The public announcement makes clear that the Marion Co. Building Authority, on HHC's behalf, intends to issue bonds totalling as much as $703,040,000. The HHC will lease the new facilities to be constructed using those bond proceeds from the Building Authority at an annual cost of up to $54.8 million. Repayment of the bonds is secured by property taxes on Marion County property owners of an equal amount. Over the life of those bonds, the HHC expects to pay total interest costs of $830.5 million over and above the principal amount. Total lease payments paid by the HHC to the Building Authority are expected to be $1.478 billion. The HHC assures us that it will have sufficient revenues from its nursing home business to pay these expenses without levying new property taxes, but that will be true only under the most favorable of circumstances.
All or any portion of the Health and Hospital Corporation’s payments of principal of and interest on the General Obligation Bonds and/or rental payments under the Lease may be payable from ad valorem property taxes collected by the Health and Hospital Corporation on all taxable property within the geographical boundaries of Marion County, Indiana.
I've previously described how the HHC is essentially creating an illusion that it owns nursing homes that it actually leases from a private business and, in turn, leases to American Senior Communities to operate. Because HHC is a county hospital providing indigent care, it receives Medicaid reimbursements at nearly double the rate of other nursing homes. If the government puts a stop to this scheme or simply alters nursing home reimbursements, as it already has announced its intention to do, this revenue stream could shrink or dry up altogether. Roob's conclusion that this is a bit of a scam on the federal government further bolsters the view that somebody at the federal government is going to catch on. After all, he headed up the state agency that deals with Medicaid funding issues until last year. Further, disproportionate share payments to Wishard from the federal government are also expected to be diminished, if not eliminated altogether, if Congress adopts President Obama's health care plan to provide health insurance to all Americans. Wishard collects more than $100 million of that category of special Medicaid payments currently. There are any number of likely scenarios that will leave Marion Co. property taxes holding the bag to pay for the costly new hospital. What about those property tax caps you were promised. Forget it, this tax levy will fall outside the property tax caps. The proponents of the new hospital will share none of these facts with you, but that's the reality we will face if voters approve the referendum on November 3.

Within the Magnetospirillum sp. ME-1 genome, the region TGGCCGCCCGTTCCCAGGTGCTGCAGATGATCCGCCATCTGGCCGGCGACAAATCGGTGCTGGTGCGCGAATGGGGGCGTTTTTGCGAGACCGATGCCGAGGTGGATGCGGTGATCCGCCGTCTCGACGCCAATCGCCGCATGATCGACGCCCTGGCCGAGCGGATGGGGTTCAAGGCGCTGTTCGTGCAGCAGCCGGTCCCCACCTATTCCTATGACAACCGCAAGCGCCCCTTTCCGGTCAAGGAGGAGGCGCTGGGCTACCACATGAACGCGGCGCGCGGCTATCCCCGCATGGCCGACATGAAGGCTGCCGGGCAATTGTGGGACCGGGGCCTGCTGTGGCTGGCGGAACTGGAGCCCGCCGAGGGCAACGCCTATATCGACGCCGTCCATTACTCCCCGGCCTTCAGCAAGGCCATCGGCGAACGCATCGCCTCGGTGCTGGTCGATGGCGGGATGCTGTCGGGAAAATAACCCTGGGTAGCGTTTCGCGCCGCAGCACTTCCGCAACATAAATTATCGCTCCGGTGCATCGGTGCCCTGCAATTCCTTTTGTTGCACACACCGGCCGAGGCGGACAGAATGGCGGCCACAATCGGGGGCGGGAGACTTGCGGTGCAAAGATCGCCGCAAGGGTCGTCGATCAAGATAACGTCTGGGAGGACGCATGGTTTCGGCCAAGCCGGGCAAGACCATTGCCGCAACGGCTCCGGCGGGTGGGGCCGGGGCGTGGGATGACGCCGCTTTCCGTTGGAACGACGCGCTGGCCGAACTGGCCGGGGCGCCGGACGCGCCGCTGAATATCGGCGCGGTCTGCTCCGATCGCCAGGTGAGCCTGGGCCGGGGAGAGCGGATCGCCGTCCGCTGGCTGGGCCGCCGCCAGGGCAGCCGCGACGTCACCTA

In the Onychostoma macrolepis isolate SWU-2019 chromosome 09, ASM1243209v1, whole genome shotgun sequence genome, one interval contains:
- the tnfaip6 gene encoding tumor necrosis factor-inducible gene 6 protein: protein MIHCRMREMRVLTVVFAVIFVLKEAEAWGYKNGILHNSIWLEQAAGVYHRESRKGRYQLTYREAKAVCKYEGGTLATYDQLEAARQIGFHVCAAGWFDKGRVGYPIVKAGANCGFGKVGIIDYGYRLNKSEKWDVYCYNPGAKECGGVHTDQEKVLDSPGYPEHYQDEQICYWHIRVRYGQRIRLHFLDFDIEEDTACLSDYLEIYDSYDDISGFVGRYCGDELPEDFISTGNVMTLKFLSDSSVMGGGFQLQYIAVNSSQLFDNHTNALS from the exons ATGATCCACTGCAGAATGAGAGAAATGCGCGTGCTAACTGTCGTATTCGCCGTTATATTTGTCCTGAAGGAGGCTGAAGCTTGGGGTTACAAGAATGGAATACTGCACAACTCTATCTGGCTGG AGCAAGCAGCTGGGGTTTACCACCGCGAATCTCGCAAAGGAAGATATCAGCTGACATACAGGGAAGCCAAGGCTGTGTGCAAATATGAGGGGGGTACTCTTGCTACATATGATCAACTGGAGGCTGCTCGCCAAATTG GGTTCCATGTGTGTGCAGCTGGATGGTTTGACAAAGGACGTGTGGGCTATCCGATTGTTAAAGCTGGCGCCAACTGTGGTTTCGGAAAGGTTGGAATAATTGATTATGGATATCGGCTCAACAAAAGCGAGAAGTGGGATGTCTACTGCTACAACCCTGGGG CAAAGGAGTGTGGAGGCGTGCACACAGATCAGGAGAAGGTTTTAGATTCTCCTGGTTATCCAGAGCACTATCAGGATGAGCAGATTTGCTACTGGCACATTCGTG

One point that I would take issue with in Cox's report is his acceptance as fact that Wishard Hospital will have to close if the new hospital construction is not approved. Gutwein says that the hospital may have to close within the next 5 to 6 years and certainly inside of the next 10 years if the referendum in not approved. He makes that claim at the same time he brags that the current hospital has achieved the highest possible accreditation rating, making it one of the highest rated hospitals in the nation. I would note that there have been tens of millions of dollars of improvements to the current hospital over the past several years, including a renovation of the hospital's operating rooms. People point out that renovations are taking place at the hospital as I write. I live in a hundred year-old-building. Nobody here is talking about tearing it down because it's too old. I think a closer look at the actual facilities at Wishard would suggest the hospital could easily stay in the current facility at least another ten years, if not longer.